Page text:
Martin Blackedge, Institut de Biologie Structurale, Grenoble, France
Teresa Head-Gordon, University of California, Berkeley
Ann McDermott, Columbia University, New York
Arthur G. Palmer III, University of Columbia Medical Center, New York
John E. Straub, Boston University, Boston
Theoretical and computational models of biomolecular systems are increasingly predictive, providing the opportunity to qualitatively interpret and quantitatively characterize the results of experiment. Nuclear Magnetic Resonance (NMR) spectroscopy has emerged as a major technique for the characterization of protein structure and dynamics, providing the opportunity in turn to benchmark and validate computational models. This Summer School will present state-of-the-art computational and experimental techniques for the study of biomolecular dynamics, emphasizing the synergy between theory, computation, and experiment. Students will develop an appreciation for the nature and scope of each technique.
This summer school is designed for graduate students and postdoctoral fellows (with a preference for graduate students) from computational or experimental research groups who seek to develop an understanding of computation and NMR spectroscopy, including capabilities and limitations. Ten lectures will be delivered by leading experts in the field of computational and experimental studies of protein dynamics. Lectures will be paired with small-group problem-solving sessions, and discussions of current literature in which students will be challenged to apply the ideas presented. The summer school will include a group project in which participants will be challenged to develop a research plan to address a fundamental question related to biomolecular dynamics using ideas developed in the school. The results of those group projects will be presented on the final day of the school at a mini-symposium attended by summer school participants and scientists attending the Protein Dynamics workshop. Social events and outdoor activities will allow students and lecturers to interact in an informal setting. Each student is expected to bring a laptop computer for use in problem solving exercises and group projects.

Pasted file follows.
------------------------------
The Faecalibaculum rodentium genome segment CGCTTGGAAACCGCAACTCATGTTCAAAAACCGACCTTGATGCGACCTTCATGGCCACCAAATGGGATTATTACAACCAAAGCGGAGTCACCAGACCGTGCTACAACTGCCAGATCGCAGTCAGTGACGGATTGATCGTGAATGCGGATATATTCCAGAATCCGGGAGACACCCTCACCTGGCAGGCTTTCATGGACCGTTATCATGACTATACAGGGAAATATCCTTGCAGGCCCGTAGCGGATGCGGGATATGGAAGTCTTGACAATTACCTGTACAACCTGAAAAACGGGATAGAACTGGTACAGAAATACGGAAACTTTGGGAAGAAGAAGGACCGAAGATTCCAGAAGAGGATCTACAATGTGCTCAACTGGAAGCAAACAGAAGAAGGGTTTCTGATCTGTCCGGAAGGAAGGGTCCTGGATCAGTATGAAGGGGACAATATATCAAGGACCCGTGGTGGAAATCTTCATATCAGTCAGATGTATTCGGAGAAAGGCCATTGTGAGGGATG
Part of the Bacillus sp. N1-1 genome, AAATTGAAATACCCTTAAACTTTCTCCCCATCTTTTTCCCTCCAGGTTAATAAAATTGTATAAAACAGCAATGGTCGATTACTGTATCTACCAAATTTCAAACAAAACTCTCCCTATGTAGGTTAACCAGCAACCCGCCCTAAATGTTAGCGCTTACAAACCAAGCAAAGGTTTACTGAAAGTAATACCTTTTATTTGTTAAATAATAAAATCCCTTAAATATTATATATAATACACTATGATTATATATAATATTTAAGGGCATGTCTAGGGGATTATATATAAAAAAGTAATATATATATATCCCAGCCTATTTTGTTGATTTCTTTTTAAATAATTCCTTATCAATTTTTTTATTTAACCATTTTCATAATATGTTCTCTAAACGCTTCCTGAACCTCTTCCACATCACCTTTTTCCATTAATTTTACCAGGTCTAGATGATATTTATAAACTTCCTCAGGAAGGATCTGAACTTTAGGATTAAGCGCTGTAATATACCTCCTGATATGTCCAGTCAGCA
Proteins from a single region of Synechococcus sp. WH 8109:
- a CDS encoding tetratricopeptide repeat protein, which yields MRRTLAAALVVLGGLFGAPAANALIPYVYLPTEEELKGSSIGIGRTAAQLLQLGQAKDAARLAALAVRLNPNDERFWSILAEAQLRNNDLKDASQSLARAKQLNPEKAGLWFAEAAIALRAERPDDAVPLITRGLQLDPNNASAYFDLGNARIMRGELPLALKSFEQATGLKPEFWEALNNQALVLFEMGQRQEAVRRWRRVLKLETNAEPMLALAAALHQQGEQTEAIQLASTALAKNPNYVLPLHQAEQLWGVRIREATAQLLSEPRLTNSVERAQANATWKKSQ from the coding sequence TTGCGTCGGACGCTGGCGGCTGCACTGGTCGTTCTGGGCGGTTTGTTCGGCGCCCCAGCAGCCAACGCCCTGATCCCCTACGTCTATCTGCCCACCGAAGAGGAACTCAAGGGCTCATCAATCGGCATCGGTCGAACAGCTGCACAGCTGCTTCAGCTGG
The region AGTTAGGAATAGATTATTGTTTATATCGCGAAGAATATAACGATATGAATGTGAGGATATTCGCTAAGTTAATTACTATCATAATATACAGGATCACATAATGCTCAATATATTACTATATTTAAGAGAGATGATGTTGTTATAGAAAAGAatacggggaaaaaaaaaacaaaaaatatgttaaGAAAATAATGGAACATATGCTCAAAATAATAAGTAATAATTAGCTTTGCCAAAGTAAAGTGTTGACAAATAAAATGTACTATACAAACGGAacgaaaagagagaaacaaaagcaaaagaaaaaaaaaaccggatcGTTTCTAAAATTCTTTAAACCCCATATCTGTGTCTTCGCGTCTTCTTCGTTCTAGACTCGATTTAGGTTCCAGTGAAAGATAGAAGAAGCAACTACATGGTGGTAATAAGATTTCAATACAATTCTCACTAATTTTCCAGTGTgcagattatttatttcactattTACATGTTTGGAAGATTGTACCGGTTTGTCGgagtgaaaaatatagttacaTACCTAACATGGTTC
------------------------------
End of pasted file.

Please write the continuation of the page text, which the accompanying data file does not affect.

Telluride Science & Innovation Center at the Telluride Intermediate School, 721 W. Colorado Ave, Telluride, CO 81435
We gratefully acknowledge financial support from the National Science Foundation (CHE-
1362524), Boston University, National Institutes of Health (1P41GM118302-01A1), Columbia
University, and the New York Structural Biology Center.